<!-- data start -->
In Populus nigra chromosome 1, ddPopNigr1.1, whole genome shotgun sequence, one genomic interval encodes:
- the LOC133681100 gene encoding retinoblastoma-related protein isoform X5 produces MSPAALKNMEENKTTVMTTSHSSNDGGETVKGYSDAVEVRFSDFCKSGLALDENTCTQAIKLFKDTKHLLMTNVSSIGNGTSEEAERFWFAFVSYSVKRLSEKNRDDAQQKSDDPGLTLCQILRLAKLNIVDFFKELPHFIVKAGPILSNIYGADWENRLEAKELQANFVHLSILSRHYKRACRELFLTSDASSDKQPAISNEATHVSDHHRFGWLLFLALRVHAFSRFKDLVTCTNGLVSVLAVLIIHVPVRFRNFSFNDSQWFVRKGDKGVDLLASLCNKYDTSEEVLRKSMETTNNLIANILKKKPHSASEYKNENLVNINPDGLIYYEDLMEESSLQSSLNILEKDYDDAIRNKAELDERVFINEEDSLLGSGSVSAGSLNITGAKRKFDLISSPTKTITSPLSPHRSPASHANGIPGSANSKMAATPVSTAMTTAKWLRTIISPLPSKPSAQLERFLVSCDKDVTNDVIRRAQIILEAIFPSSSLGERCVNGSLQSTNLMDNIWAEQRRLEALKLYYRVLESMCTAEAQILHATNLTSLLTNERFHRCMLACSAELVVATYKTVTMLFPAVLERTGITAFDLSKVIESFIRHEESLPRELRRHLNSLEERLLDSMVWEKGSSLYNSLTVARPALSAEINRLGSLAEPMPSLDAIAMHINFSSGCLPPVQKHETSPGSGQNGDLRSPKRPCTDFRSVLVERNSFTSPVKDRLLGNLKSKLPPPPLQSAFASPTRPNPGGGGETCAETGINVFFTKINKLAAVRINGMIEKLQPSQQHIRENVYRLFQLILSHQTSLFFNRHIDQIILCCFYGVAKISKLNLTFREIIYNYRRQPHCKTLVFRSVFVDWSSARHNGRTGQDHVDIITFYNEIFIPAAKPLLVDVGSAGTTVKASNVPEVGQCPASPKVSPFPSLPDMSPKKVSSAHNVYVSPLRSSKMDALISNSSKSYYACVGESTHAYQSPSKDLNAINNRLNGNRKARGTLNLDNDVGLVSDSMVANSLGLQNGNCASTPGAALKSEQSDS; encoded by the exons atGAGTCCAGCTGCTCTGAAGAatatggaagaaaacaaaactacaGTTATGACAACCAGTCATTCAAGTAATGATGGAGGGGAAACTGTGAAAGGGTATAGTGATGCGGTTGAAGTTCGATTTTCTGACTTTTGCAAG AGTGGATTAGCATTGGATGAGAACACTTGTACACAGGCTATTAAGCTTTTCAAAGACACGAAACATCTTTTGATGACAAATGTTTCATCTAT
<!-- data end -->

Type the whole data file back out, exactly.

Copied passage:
In Populus nigra chromosome 1, ddPopNigr1.1, whole genome shotgun sequence, one genomic interval encodes:
- the LOC133681100 gene encoding retinoblastoma-related protein isoform X5 produces MSPAALKNMEENKTTVMTTSHSSNDGGETVKGYSDAVEVRFSDFCKSGLALDENTCTQAIKLFKDTKHLLMTNVSSIGNGTSEEAERFWFAFVSYSVKRLSEKNRDDAQQKSDDPGLTLCQILRLAKLNIVDFFKELPHFIVKAGPILSNIYGADWENRLEAKELQANFVHLSILSRHYKRACRELFLTSDASSDKQPAISNEATHVSDHHRFGWLLFLALRVHAFSRFKDLVTCTNGLVSVLAVLIIHVPVRFRNFSFNDSQWFVRKGDKGVDLLASLCNKYDTSEEVLRKSMETTNNLIANILKKKPHSASEYKNENLVNINPDGLIYYEDLMEESSLQSSLNILEKDYDDAIRNKAELDERVFINEEDSLLGSGSVSAGSLNITGAKRKFDLISSPTKTITSPLSPHRSPASHANGIPGSANSKMAATPVSTAMTTAKWLRTIISPLPSKPSAQLERFLVSCDKDVTNDVIRRAQIILEAIFPSSSLGERCVNGSLQSTNLMDNIWAEQRRLEALKLYYRVLESMCTAEAQILHATNLTSLLTNERFHRCMLACSAELVVATYKTVTMLFPAVLERTGITAFDLSKVIESFIRHEESLPRELRRHLNSLEERLLDSMVWEKGSSLYNSLTVARPALSAEINRLGSLAEPMPSLDAIAMHINFSSGCLPPVQKHETSPGSGQNGDLRSPKRPCTDFRSVLVERNSFTSPVKDRLLGNLKSKLPPPPLQSAFASPTRPNPGGGGETCAETGINVFFTKINKLAAVRINGMIEKLQPSQQHIRENVYRLFQLILSHQTSLFFNRHIDQIILCCFYGVAKISKLNLTFREIIYNYRRQPHCKTLVFRSVFVDWSSARHNGRTGQDHVDIITFYNEIFIPAAKPLLVDVGSAGTTVKASNVPEVGQCPASPKVSPFPSLPDMSPKKVSSAHNVYVSPLRSSKMDALISNSSKSYYACVGESTHAYQSPSKDLNAINNRLNGNRKARGTLNLDNDVGLVSDSMVANSLGLQNGNCASTPGAALKSEQSDS; encoded by the exons atGAGTCCAGCTGCTCTGAAGAatatggaagaaaacaaaactacaGTTATGACAACCAGTCATTCAAGTAATGATGGAGGGGAAACTGTGAAAGGGTATAGTGATGCGGTTGAAGTTCGATTTTCTGACTTTTGCAAG AGTGGATTAGCATTGGATGAGAACACTTGTACACAGGCTATTAAGCTTTTCAAAGACACGAAACATCTTTTGATGACAAATGTTTCATCTAT